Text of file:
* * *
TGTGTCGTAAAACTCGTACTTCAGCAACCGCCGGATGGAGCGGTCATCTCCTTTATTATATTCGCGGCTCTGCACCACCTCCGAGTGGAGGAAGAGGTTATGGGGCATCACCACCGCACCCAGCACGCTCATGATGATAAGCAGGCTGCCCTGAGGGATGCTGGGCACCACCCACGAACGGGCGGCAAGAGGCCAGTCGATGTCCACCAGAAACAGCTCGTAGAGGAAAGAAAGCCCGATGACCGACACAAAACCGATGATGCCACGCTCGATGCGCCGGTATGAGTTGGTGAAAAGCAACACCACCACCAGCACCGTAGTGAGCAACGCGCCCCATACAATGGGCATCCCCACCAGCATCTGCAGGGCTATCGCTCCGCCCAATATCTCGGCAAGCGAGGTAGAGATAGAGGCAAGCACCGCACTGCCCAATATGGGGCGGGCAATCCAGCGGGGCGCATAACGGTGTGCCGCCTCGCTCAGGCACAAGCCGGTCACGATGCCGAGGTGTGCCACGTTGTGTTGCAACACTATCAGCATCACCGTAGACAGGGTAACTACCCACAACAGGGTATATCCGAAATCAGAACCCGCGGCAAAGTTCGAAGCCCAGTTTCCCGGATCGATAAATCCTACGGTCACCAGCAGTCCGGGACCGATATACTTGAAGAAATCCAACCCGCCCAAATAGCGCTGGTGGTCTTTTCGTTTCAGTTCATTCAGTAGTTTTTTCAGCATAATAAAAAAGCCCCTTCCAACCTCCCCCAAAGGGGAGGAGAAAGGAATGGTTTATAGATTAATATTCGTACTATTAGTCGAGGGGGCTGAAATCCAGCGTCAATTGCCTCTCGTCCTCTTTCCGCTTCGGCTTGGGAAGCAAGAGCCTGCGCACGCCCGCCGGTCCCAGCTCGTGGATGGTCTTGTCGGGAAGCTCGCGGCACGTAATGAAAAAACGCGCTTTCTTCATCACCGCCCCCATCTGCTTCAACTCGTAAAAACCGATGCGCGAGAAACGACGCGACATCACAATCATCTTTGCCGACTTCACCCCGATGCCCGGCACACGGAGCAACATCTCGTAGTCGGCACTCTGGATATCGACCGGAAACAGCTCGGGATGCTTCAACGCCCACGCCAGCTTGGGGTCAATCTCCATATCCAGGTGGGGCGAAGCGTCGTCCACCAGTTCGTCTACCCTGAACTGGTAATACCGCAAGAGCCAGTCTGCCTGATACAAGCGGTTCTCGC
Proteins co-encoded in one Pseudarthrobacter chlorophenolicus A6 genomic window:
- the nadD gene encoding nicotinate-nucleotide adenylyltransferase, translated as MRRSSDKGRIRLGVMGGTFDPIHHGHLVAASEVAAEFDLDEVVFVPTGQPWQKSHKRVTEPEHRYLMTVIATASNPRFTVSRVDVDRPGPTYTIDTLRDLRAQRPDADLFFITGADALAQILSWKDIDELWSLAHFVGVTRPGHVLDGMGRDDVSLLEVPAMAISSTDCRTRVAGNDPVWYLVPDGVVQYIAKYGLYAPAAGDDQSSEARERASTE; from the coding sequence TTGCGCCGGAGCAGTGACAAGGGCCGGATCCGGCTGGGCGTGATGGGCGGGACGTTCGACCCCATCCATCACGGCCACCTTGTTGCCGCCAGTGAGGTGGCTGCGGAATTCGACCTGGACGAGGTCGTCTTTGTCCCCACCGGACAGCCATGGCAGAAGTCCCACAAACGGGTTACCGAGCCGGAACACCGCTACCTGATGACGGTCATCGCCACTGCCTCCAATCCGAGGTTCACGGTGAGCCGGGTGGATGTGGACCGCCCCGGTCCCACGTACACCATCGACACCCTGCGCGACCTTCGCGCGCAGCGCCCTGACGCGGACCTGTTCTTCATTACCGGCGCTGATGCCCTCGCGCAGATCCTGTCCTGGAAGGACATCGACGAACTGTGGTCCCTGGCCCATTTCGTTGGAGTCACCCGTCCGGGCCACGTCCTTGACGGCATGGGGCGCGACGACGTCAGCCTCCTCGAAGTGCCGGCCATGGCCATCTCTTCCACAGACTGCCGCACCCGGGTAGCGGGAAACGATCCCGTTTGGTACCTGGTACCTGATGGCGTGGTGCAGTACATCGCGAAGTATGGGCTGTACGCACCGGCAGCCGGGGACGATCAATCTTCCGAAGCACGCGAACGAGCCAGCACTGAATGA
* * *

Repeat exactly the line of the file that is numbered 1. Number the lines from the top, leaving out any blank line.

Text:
TGTGTCGTAAAACTCGTACTTCAGCAACCGCCGGATGGAGCGGTCATCTCCTTTATTATATTCGCGGCTCTGCACCACCTCCGAGTGGAGGAAGAGGTTATGGGGCATCACCACCGCACCCAGCACGCTCATGATGATAAGCAGGCTGCCCTGAGGGATGCTGGGCACCACCCACGAACGGGCGGCAAGAGGCCAGTCGATGTCCACCAGAAACAGCTCGTAGAGGAAAGAAAGCCCGATGACCGACACAAAACCGATGATGCCACGCTCGATGCGCCGGTATGAGTTGGTGAAAAGCAACACCACCACCAGCACCGTAGTGAGCAACGCGCCCCATACAATGGGCATCCCCACCAGCATCTGCAGGGCTATCGCTCCGCCCAATATCTCGGCAAGCGAGGTAGAGATAGAGGCAAGCACCGCACTGCCCAATATGGGGCGGGCAATCCAGCGGGGCGCATAACGGTGTGCCGCCTCGCTCAGGCACAAGCCGGTCACGATGCCGAGGTGTGCCACGTTGTGTTGCAACACTATCAGCATCACCGTAGACAGGGTAACTACCCACAACAGGGTATATCCGAAATCAGAACCCGCGGCAAAGTTCGAAGCCCAGTTTCCCGGATCGATAAATCCTACGGTCACCAGCAGTCCGGGACCGATATACTTGAAGAAATCCAACCCGCCCAAATAGCGCTGGTGGTCTTTTCGTTTCAGTTCATTCAGTAGTTTTTTCAGCATAATAAAAAAGCCCCTTCCAACCTCCCCCAAAGGGGAGGAGAAAGGAATGGTTTATAGATTAATATTCGTACTATTAGTCGAGGGGGCTGAAATCCAGCGTCAATTGCCTCTCGTCCTCTTTCCGCTTCGGCTTGGGAAGCAAGAGCCTGCGCACGCCCGCCGGTCCCAGCTCGTGGATGGTCTTGTCGGGAAGCTCGCGGCACGTAATGAAAAAACGCGCTTTCTTCATCACCGCCCCCATCTGCTTCAACTCGTAAAAACCGATGCGCGAGAAACGACGCGACATCACAATCATCTTTGCCGACTTCACCCCGATGCCCGGCACACGGAGCAACATCTCGTAGTCGGCACTCTGGATATCGACCGGAAACAGCTCGGGATGCTTCAACGCCCACGCCAGCTTGGGGTCAATCTCCATATCCAGGTGGGGCGAAGCGTCGTCCACCAGTTCGTCTACCCTGAACTGGTAATACCGCAAGAGCCAGTCTGCCTGATACAAGCGGTTCTCGC